Joseph’s Riverport BBQ

 Joseph’s Riverport BBQ

201 N Polk St
Jefferson, TX 75657

Jefferson is a real gem of a place. This small East Texas town is a beautifully preserved collection of historic shopfronts and Victorian mansions, having been a major port for the steamboats from New Orleans in the mid to late 1800s. The oldest hotel in East Texas can be found here, with claims to famous guests like Presidents Grant and Hayes and Oscar Wilde. Seeing how out of the way this place is these days (not exactly en route to any major cities), it’s hard to imagine how it was once such a bustling hot spot.

The main industry of the town these days is tourism, and now the streets are lined with “ye olde” candy shops, general stores and antique malls. It really is a gorgeous place to visit, particularly when you get to escape back to the tranquility of nearby Caddo Lake afterwards. Sitting right in the middle of town is Joseph’s Riverport BBQ, run by local-born Stephen Joseph. With only a handful of eateries in town including a ubiquitous pie cafe and burger shack, Jefferson is pretty lucky to have a BBQ place, and a great one at that.

I met Stephen via Twitter, and his friendliness and hospitality translated seamlessly through his keyboard. He was kind enough to give me a tour of his premises once I made the 6 hour journey from Austin. Riverport actually burnt down about a year ago, and only reopened a few months back, but the first thing Stephen did was re-order another custom pit from A.N. Bewley in Dallas. It’s a traditional wood fuelled pit (hickory and red oak in this case) with a clever cast concrete firebox, which retains the heat beautifully and also prevents further heat loss by sealing the fire in with the “plug like” door. Air is introduced via a flue system that is thermostatically controlled. So, when the fire drops below temp, the flue is opened to introduce more oxygen and bring the heat back up. It’s still an art figuring out where the dial should be set, and the fire still requires manual re-fuelling.


To a purist like myself, this flue system is probably the only form of mechanical intervention I will accept when it comes to BBQ. I empathise with the need of a small business owner to multi-task, and a small helper tool that lets Stephen tend to other jobs instead of constantly babysitting the pit is OK by me. It’s still a hell of a lot different to flicking on the switch of a gas or electric oven that has a smoking compartment. That, my friends, is not what I consider to be BBQ, but I’m getting carried away… you can read more about my opinion on different smokers here.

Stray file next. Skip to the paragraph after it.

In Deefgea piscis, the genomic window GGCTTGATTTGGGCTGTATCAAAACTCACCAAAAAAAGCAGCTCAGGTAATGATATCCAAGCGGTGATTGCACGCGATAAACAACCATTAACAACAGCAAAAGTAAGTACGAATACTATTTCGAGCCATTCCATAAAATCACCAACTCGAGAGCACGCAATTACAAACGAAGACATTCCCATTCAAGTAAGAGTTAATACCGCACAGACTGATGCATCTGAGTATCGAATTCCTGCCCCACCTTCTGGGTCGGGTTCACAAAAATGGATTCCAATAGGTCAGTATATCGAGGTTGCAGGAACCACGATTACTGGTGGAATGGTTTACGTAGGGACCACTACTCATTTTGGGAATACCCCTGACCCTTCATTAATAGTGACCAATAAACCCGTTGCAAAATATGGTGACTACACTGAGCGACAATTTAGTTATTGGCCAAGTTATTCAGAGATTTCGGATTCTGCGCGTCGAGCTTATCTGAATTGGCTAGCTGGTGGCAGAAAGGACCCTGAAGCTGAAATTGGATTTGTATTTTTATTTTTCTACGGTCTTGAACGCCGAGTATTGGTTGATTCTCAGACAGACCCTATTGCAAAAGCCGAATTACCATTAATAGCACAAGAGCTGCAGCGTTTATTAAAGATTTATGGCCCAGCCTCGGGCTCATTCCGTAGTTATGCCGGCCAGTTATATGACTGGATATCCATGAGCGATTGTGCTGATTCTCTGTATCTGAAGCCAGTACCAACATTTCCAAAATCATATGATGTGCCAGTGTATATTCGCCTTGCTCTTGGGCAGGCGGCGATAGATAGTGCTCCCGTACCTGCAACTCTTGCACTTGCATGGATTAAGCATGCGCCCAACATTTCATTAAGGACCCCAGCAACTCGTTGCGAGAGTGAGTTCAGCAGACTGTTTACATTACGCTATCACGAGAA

You know you’re in a small town when you see specials like “4 BBQ sandwiches and drink for $20″ or “3 meat plate with 2 sides for $10″. This is food for the townsfolk, not just the tourists. I don’t know how he does it, but Riverport is the most reasonably priced BBQ joint I have ever been to.

Between three of us, we shared pork ribs, brisket, potato salad and sweet potato fries. I also ordered a side of hot water cornbread, which I’d never had before. It came out looking like a serve of fried green tomatoes, and turns out it’s little cakes of cornmeal, water, sugar, salt and lard mix that is coated in cornmeal and fried. Can’t go wrong with that. The brisket was sensational with a dark thick bark and pronounced smoke ring, but still tender and moist. The pork ribs retained a sweet sticky laquer and pulled cleanly away from the bone. Joy!



El Jeffe ordered the rib sandwich, which turned out to be 7 ample pork ribs with two slices of white bread, all for $8. Being a native Texan, this man has eaten his fair share of BBQ, and yet he sat there shaking his head in happy disbelief at how generous the portion was. He has since been back to buy ribs by the rack to feed his camp guests, but I can’t yet confirm if he tried to throw them in the smoker at the Boathouse and claim them as his own (sneaky!)



While I was there, Stephen told me that Marion County (of which Jefferson is the biggest town) is one of the poorest counties in Texas. Since Jefferson relies so heavily on tourism, this picturesque little town can be rather quiet during the week between weekend visitors. I visited Riverport on a Wednesday lunchtime, and whole dining room was full up with locals. It was so fantastic to see a small town really supporting their own – Stephen said that it’s this local support that keeps him in business.

So, good on you, Jefferson. Thanks for keeping a great pit master in business for the rest of us to enjoy too.

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Posted on May 12, 2013

1 Comment

  1. Yum, the food looks so good and the town is so precious! I’ve never heard of this place but will definitely keep it on my radar when travelling in East Texas. :) Thanks for sharing!

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